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Elizabeth Cullingford, Chair CAL 226, Mailcode B5000, Austin, TX 78712 • 512-471-4991

Fall 2007

E 328 • English Novel in the Nineteenth Century

Unique Days Time Location Instructor
35830 MWF
9:00 AM-10:00 AM
PAR 304
CHRISTIAN

Course Description

What is "Victorian" about the Victorian novel? What does the novel tell us about the way "Victorians" perceived themselves and their place in Britain, the British Empire, and the world? Among many other things, the Victorian novel concerned itself with questions of identity: national and imperial, economic and social, religious and gender. People accustomed to finding their predetermined "place" in the social order began to see themselves as parts of larger groups with common interests: owners and workers, landlords and tenants, men and women, Whigs and Tories. Disraeli's famous characterization of Victorian Britain as "Two Nations," one wealthy and complacent, the other dispossessed and menacing, will be our starting point for examining the Victorian novel's quest to find a stable basis for personal and social identity in the midst of bewildering change.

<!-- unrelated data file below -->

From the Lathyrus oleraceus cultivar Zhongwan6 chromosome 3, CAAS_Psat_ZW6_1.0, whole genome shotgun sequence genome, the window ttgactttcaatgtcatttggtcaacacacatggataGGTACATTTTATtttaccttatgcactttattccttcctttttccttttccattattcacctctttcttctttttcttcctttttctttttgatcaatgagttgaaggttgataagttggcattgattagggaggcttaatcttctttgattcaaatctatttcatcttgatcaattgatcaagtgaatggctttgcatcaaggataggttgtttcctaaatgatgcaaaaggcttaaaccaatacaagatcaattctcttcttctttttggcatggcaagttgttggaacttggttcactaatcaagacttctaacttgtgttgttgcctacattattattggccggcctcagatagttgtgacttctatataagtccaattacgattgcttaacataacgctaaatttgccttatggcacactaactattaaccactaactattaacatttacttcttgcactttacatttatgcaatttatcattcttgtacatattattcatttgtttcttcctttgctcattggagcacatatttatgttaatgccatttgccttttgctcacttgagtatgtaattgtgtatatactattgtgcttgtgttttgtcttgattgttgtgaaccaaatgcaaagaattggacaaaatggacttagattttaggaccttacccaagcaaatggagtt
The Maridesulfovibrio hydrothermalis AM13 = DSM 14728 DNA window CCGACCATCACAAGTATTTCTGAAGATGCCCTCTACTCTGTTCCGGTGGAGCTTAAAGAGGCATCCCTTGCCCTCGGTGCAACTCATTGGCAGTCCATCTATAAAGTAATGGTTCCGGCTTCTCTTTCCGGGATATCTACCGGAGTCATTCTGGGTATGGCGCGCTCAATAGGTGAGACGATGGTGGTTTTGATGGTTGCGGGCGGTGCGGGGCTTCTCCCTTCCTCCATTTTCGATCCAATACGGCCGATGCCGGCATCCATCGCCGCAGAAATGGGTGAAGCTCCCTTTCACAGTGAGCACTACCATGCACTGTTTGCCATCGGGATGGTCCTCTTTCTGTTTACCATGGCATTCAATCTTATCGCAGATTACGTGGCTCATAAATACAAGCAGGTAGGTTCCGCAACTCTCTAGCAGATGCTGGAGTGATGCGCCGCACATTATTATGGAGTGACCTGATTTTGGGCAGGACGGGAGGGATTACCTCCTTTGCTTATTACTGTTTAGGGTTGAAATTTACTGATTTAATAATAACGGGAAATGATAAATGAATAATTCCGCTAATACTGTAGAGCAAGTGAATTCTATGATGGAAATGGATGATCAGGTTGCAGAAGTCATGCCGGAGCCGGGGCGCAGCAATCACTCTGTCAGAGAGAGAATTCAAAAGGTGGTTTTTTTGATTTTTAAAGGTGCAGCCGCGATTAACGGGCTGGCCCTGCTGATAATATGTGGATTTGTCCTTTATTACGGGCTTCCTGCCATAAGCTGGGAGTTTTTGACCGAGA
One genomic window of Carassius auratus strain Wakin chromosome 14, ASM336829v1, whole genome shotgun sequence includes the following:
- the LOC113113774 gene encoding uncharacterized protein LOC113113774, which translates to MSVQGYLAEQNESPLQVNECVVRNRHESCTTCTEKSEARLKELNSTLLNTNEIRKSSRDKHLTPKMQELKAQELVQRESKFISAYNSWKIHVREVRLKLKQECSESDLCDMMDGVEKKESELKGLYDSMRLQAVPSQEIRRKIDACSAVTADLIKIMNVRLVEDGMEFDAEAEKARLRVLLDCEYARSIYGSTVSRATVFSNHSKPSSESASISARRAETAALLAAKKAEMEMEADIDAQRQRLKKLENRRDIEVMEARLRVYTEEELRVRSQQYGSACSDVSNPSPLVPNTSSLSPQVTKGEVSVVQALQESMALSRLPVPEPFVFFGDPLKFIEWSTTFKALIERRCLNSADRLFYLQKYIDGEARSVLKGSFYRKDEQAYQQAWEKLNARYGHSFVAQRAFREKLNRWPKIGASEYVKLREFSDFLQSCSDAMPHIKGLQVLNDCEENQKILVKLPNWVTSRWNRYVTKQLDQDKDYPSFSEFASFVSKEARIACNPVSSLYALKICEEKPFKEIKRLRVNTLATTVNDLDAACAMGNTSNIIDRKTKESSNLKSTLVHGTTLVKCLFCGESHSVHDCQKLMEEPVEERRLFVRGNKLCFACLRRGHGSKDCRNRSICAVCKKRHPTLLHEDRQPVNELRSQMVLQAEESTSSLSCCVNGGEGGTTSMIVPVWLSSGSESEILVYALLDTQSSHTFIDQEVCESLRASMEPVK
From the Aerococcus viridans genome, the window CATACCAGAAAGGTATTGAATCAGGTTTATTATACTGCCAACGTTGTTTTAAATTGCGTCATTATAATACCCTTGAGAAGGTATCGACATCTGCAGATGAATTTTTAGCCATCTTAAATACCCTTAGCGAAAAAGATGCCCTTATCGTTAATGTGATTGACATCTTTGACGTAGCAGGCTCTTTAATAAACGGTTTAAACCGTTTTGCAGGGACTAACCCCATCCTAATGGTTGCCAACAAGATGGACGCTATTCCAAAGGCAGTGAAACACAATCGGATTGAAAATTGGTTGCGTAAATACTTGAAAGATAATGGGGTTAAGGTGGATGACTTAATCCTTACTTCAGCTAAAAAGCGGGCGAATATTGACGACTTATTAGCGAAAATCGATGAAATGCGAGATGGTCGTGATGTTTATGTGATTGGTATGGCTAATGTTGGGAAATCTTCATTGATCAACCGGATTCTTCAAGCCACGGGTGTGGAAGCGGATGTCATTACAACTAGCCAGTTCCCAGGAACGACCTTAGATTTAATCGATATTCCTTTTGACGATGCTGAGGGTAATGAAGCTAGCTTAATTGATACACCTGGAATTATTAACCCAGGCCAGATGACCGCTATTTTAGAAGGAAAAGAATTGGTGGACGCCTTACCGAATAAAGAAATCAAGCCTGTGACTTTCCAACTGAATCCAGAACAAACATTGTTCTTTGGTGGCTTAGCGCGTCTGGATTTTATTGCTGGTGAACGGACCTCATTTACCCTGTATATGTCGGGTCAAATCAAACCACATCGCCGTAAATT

Grading Policy

Weekly informal response papers/reading journal (500 words) 20%
Weekly summaries (500 words) 25%
1 review of a scholarly article (750 words) 15%
2 take-home essay examinations (5-7 pages) 20%
1 final essay (7-8 pages) 20%

Texts

Walter Scott, Guy Mannering
Elizabeth Gaskell, North and South
Emily Bronte, Wuthering Heights
William Thackeray, Vanity Fair
Charles Dickens, Great Expectations
George Eliot, Middlemarch
Thomas Hardy, Jude the Obscure

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